• Liu ZC, Chen XH, Song HX, Wang HS, Zhang G, Wang H, Chen DY, Fang R, Liu H & Cai SH et al. 2014 Snail regulated by PKC/GSK-3beta pathway is crucial for EGF-induced epithelial-mesenchymal transition (EMT) of cancer cells. Cell and Tissue Research 358 491502. (doi:10.1007/s00441-014-1953-2)

    • Search Google Scholar
    • Export Citation
  • Mauro A, Martelli A, Berardinelli P, Russo V, Bernabo N, Di Giacinto O, Mattioli M & Barboni B 2014 Effect of antiprogesterone RU486 on VEGF expression and blood vessel remodeling on ovarian follicles before ovulation. PLoS ONE 9 e95910. (doi:10.1371/journal.pone.0095910)

    • Search Google Scholar
    • Export Citation
  • Ninio-Many L, Grossman H, Shomron N, Chuderland D & Shalgi R 2013 microRNA-125a-3p reduces cell proliferation and migration by targeting Fyn. Journal of Cell Science 126 28672876. (doi:10.1242/jcs.123414)

    • Search Google Scholar
    • Export Citation
  • Panigone S, Hsieh M, Fu M, Persani L & Conti M 2008 Luteinizing hormone signaling in preovulatory follicles involves early activation of the epidermal growth factor receptor pathway. Molecular Endocrinology 22 924936. (doi:10.1210/me.2007-0246)

    • Search Google Scholar
    • Export Citation
  • Park JY, Su YQ, Ariga M, Law E, Jin SL & Conti M 2004 EGF-like growth factors as mediators of LH action in the ovulatory follicle. Science 303 682684. (doi:10.1126/science.1092463)

    • Search Google Scholar
    • Export Citation
  • Reynolds LP & Redmer DA 1998 Expression of the angiogenic factors, basic fibroblast growth factor and vascular endothelial growth factor, in the ovary. Journal of Animal Science 76 16711681.

    • Search Google Scholar
    • Export Citation
  • Salvador LM, Maizels E, Hales DB, Miyamoto E, Yamamoto H & Hunzicker-Dunn M 2002 Acute signaling by the LH receptor is independent of protein kinase C activation. Endocrinology 143 29862994. (doi:10.1210/endo.143.8.8976)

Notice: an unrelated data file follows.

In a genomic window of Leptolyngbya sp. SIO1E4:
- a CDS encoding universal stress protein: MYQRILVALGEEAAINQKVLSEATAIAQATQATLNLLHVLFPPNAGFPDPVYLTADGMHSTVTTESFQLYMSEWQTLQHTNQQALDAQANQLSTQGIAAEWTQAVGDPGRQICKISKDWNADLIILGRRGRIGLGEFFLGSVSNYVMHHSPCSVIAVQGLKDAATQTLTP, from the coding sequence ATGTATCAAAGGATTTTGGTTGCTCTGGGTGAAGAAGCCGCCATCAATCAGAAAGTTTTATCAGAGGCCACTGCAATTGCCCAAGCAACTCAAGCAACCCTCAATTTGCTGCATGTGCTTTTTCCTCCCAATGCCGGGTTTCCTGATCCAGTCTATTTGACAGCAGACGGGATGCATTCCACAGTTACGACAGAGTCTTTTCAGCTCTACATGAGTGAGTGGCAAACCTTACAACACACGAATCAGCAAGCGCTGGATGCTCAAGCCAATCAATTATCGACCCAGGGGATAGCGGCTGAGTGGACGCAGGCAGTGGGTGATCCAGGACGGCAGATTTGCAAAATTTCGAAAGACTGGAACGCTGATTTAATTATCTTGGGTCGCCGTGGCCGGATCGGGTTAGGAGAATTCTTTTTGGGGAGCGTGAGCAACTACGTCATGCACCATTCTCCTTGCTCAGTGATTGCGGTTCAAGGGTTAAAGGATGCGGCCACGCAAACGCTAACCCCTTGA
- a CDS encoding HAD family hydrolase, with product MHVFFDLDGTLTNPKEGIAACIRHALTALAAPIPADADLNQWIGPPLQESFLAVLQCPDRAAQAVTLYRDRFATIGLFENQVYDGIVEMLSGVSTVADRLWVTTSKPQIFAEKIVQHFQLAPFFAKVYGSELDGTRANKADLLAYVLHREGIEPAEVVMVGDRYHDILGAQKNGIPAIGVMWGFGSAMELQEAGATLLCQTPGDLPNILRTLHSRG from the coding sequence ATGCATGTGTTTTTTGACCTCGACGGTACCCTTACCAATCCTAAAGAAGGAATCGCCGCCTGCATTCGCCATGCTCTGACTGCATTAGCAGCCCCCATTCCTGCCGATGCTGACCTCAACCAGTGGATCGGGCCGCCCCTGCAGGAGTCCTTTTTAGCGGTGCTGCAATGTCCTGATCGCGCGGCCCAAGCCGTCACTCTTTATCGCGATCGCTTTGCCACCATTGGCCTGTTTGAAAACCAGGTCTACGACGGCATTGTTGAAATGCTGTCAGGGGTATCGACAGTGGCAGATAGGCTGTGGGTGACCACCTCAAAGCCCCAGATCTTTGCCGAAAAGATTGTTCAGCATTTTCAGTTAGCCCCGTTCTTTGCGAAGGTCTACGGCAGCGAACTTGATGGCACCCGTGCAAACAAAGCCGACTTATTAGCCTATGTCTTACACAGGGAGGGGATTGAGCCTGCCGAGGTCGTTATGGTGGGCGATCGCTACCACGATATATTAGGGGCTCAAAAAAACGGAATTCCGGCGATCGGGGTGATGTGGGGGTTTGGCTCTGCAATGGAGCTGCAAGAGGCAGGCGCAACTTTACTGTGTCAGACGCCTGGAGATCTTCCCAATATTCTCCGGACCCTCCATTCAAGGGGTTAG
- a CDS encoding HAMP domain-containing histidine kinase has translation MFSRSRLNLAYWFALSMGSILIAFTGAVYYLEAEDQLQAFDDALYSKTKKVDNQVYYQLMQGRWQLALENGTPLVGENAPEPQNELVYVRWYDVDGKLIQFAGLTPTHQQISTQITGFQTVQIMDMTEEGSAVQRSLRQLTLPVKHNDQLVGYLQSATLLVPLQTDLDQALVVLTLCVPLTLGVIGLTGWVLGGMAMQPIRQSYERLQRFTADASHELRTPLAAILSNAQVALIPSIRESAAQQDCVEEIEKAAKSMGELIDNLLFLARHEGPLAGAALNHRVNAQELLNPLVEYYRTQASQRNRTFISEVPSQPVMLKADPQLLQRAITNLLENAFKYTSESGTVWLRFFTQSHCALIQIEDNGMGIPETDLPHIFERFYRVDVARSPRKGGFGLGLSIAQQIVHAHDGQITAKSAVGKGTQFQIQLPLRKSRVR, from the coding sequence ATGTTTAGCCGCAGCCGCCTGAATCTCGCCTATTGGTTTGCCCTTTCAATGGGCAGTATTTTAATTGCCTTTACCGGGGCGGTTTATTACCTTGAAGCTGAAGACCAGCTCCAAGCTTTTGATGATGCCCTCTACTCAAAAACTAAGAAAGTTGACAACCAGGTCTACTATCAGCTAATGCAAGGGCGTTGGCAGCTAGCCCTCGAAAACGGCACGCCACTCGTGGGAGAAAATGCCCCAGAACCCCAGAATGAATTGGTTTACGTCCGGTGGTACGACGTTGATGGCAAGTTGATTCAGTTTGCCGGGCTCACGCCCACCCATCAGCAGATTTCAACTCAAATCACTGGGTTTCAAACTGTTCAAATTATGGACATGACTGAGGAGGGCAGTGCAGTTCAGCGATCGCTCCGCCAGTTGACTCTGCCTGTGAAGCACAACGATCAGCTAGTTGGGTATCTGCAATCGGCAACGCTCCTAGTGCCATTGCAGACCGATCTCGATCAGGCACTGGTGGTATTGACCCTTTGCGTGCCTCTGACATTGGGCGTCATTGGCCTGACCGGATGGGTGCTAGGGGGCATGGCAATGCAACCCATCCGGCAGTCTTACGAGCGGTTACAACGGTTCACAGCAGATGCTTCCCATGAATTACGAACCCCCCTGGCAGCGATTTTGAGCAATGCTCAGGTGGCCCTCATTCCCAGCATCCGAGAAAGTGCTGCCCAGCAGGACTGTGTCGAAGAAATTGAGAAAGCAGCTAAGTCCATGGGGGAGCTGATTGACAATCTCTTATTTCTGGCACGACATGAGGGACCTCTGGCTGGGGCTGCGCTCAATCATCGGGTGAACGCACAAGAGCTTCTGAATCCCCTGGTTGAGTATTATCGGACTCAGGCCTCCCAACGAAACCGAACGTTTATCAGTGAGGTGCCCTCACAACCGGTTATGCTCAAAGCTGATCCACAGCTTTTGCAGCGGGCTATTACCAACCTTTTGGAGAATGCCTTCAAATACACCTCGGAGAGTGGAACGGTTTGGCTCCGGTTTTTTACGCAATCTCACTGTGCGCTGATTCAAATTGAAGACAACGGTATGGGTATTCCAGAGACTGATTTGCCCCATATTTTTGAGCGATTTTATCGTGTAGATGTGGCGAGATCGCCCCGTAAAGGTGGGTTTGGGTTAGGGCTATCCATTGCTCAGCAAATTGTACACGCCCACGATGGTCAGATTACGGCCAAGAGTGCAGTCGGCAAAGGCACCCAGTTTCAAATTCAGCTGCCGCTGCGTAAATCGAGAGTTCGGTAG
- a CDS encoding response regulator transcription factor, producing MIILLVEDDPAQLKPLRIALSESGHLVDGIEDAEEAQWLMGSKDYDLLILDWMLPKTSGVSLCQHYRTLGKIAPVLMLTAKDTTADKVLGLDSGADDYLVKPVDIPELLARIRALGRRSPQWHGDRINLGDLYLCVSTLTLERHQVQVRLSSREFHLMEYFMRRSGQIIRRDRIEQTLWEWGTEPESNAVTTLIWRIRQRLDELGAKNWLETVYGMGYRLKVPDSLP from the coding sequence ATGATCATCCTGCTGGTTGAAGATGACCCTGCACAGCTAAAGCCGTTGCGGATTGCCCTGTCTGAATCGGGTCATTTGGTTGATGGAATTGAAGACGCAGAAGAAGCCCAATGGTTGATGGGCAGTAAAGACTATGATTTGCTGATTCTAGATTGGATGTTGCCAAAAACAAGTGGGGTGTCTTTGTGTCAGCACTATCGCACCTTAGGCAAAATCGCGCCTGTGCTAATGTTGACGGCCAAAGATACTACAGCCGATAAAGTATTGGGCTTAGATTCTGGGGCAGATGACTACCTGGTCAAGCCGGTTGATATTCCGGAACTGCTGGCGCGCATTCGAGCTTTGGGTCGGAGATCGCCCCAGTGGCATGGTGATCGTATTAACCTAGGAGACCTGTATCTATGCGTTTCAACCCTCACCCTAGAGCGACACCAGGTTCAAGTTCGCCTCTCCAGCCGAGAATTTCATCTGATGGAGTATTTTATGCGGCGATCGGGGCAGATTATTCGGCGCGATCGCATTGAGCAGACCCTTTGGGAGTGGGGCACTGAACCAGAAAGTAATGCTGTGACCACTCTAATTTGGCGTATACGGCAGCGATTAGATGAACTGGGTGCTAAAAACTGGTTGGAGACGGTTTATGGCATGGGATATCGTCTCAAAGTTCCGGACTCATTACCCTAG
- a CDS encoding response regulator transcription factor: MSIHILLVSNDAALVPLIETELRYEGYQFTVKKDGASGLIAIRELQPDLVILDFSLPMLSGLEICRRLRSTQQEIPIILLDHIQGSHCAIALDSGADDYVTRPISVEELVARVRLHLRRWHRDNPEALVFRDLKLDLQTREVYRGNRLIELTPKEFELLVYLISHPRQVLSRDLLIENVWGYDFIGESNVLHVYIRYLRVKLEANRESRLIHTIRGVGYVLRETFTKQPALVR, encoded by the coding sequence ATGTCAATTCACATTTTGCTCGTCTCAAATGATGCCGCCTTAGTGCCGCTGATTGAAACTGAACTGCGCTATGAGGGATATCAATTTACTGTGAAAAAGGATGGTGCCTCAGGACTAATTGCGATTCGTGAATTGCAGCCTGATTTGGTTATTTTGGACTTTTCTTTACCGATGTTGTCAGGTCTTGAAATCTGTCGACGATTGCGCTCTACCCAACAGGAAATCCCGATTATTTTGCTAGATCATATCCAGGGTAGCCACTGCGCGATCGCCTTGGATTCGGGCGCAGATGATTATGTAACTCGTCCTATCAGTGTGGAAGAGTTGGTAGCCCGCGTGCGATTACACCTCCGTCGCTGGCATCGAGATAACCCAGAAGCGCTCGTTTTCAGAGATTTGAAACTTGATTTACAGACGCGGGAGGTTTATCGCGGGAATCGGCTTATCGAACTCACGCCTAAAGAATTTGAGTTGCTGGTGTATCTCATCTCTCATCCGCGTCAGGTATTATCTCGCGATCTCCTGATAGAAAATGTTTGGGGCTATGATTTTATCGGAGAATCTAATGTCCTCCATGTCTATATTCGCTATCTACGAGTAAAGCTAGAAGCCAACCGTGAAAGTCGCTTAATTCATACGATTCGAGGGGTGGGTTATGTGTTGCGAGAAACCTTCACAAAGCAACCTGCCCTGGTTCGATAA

• Search Google Scholar
    • Export Citation
  • Selvaraj N, Dantes A, Limor R, Golander A & Amsterdam A 1996 Establishment of an in vitro bioassay and radio receptor assay for LH/CG in human sera using immortalized granulosa cells transfected with LH/CG receptor. Endocrine 5 275283. (doi:10.1007/BF02739060)

    • Search Google Scholar
    • Export Citation
  • Soares SR, Gomez R, Simon C, Garcia-Velasco JA & Pellicer A 2008 Targeting the vascular endothelial growth factor system to prevent ovarian hyperstimulation syndrome. Human Reproduction Update 14 321333. (doi:10.1093/humupd/dmn008)

    • Search Google Scholar
    • Export Citation
  • Sriraman V, Modi SR, Bodenburg Y, Denner LA & Urban RJ 2008 Identification of ERK and JNK as signaling mediators on protein kinase C activation in cultured granulosa cells. Molecular and Cellular Endocrinology 294 5260. (doi:10.1016/j.mce.2008.07.011)

    • Search Google Scholar
    • Export Citation
  • Suh BS, Sprengel R, Keren-Tal I, Himmelhoch S & Amsterdam A 1992 Introduction of a gonadotropin receptor expression plasmid into immortalized granulosa cells leads to reconstitution of hormone-dependent steroidogenesis. Journal of Cell Biology 119 439450. (doi:10.1083/jcb.119.2.439)

    • Search Google Scholar
    • Export Citation
  • Sun QY, Miao YL & Schatten H 2009 Towards a new understanding on the regulation of mammalian oocyte meiosis resumption. Cell Cycle 8 27412747. (doi:10.4161/cc.8.17.9471)

    • Search Google Scholar
    • Export Citation
  • Woods DC & Johnson AL 2007 Protein kinase C activity mediates LH-induced ErbB/Erk signaling in differentiated hen granulosa cells. Reproduction 133 733741. (doi:10.1530/REP-06-0261)

    • Search Google Scholar
    • Export Citation
*

(R Shalgi and D Chuderland contributed equally to this work)

 

  • Collapse
  • Expand

     An official journal of

    Society for Reproduction and Fertility

 

  • View in gallery